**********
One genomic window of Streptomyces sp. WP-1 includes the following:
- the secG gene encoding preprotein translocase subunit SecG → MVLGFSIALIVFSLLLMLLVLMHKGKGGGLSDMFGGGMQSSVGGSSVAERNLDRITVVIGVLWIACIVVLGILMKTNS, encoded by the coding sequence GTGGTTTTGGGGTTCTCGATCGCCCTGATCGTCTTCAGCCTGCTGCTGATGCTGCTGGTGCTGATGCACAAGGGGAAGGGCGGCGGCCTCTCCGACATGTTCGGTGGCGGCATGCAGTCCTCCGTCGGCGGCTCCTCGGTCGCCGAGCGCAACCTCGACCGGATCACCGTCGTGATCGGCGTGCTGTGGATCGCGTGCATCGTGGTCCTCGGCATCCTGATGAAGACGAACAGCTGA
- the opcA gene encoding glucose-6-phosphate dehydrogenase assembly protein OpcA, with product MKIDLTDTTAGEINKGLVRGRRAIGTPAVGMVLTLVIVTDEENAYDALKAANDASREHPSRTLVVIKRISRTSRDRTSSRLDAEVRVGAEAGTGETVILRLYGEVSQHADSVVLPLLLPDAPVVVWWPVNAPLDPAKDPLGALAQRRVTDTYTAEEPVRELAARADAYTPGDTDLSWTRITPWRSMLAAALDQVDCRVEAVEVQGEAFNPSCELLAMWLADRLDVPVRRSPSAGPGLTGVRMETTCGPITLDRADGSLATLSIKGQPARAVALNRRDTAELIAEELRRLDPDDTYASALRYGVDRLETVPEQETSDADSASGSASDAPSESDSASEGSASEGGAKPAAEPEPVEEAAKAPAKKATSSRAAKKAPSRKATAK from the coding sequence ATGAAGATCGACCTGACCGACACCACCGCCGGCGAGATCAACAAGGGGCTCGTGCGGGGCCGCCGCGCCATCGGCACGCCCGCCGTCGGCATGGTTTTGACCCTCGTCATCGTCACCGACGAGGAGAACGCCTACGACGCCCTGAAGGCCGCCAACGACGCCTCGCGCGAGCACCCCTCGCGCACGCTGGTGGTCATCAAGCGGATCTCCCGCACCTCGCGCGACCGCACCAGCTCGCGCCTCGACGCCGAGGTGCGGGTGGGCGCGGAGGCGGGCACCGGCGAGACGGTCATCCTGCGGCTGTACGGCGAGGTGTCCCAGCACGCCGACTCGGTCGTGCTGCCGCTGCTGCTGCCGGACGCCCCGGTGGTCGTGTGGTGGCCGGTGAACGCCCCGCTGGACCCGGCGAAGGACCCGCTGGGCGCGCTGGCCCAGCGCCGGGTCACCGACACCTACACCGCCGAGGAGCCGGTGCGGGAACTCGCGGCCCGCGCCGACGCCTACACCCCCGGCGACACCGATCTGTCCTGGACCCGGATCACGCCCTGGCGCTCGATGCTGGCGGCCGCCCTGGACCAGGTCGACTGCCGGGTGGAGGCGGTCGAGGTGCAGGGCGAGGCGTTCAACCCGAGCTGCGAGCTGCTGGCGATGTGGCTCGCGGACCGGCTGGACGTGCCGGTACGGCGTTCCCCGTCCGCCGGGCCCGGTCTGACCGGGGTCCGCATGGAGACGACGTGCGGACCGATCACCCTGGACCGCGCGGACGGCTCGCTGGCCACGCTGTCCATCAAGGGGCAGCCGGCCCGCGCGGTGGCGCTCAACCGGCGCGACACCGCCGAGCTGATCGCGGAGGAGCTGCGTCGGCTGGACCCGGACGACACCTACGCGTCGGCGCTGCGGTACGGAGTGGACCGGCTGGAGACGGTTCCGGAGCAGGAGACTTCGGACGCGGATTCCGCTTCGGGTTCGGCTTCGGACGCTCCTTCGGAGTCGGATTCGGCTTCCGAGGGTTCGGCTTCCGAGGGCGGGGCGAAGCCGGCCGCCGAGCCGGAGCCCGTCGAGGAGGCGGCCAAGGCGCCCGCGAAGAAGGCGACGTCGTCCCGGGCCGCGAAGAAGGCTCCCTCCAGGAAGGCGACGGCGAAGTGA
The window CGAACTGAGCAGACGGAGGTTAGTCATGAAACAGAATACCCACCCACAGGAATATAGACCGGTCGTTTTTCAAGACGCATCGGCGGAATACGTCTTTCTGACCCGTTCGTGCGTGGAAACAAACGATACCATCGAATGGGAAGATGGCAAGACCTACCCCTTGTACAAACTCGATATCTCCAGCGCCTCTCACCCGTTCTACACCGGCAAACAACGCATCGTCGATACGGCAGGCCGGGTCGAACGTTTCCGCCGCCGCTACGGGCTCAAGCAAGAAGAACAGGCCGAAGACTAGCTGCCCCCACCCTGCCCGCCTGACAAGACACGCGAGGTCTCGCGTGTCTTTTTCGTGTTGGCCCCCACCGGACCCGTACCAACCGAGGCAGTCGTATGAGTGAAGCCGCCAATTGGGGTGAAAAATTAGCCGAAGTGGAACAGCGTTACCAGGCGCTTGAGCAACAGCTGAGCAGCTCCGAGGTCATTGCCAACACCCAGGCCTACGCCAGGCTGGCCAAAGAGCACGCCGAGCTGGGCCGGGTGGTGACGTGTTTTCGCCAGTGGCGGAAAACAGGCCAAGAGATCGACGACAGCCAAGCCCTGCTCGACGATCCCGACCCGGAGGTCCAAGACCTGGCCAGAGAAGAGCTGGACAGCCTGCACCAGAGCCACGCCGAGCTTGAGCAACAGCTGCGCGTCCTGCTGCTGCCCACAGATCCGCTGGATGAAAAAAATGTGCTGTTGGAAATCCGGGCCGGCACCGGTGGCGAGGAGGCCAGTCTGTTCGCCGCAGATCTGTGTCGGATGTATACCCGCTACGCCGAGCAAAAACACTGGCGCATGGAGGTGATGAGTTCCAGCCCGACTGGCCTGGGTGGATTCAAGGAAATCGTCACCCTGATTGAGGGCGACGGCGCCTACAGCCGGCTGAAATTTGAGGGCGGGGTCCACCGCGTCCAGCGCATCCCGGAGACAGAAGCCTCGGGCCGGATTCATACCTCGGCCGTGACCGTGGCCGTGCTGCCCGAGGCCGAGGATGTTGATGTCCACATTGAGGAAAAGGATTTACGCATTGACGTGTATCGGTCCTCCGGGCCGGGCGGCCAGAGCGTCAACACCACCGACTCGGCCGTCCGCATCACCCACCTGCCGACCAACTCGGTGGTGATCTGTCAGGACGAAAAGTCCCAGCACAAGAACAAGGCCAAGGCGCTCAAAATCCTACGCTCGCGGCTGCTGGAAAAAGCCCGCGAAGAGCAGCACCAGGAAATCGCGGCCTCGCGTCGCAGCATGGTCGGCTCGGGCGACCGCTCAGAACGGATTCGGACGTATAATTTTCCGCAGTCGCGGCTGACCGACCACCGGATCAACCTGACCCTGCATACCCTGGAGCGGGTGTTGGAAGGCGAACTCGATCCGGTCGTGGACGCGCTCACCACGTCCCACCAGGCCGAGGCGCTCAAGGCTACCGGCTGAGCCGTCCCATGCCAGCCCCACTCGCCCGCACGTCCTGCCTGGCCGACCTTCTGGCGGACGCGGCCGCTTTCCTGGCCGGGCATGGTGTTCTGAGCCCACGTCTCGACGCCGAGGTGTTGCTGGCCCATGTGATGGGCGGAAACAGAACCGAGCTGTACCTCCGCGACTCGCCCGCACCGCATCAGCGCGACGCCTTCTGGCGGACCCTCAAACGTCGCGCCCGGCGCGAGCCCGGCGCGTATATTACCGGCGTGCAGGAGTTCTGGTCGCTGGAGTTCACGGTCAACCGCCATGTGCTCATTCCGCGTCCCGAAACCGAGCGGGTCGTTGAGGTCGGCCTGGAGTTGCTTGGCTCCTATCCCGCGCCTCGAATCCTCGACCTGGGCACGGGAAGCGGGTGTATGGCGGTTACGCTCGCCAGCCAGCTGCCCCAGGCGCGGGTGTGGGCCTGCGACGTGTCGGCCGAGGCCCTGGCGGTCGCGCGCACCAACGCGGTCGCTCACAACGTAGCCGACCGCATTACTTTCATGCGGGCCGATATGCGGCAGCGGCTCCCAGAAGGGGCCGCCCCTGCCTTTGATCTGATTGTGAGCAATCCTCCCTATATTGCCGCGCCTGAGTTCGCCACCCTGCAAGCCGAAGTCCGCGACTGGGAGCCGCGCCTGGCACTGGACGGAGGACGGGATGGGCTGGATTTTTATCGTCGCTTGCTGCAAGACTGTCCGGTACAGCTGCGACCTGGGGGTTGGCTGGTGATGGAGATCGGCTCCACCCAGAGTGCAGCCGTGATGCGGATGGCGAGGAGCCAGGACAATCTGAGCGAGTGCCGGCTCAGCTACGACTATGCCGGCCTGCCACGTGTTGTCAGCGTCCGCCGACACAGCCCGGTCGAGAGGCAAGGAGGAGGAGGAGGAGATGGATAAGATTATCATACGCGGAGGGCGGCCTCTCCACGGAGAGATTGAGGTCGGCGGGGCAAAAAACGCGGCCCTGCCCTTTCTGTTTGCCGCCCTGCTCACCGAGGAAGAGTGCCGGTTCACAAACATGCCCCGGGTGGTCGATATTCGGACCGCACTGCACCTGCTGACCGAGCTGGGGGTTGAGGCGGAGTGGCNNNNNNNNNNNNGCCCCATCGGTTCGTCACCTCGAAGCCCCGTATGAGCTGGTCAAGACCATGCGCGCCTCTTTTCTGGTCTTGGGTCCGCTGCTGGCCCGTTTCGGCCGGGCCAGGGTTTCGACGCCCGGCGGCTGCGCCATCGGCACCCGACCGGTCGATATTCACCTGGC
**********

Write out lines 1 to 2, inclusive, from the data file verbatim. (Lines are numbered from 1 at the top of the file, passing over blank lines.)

One genomic window of Streptomyces sp. WP-1 includes the following:
- the secG gene encoding preprotein translocase subunit SecG → MVLGFSIALIVFSLLLMLLVLMHKGKGGGLSDMFGGGMQSSVGGSSVAERNLDRITVVIGVLWIACIVVLGILMKTNS, encoded by the coding sequence GTGGTTTTGGGGTTCTCGATCGCCCTGATCGTCTTCAGCCTGCTGCTGATGCTGCTGGTGCTGATGCACAAGGGGAAGGGCGGCGGCCTCTCCGACATGTTCGGTGGCGGCATGCAGTCCTCCGTCGGCGGCTCCTCGGTCGCCGAGCGCAACCTCGACCGGATCACCGTCGTGATCGGCGTGCTGTGGATCGCGTGCATCGTGGTCCTCGGCATCCTGATGAAGACGAACAGCTGA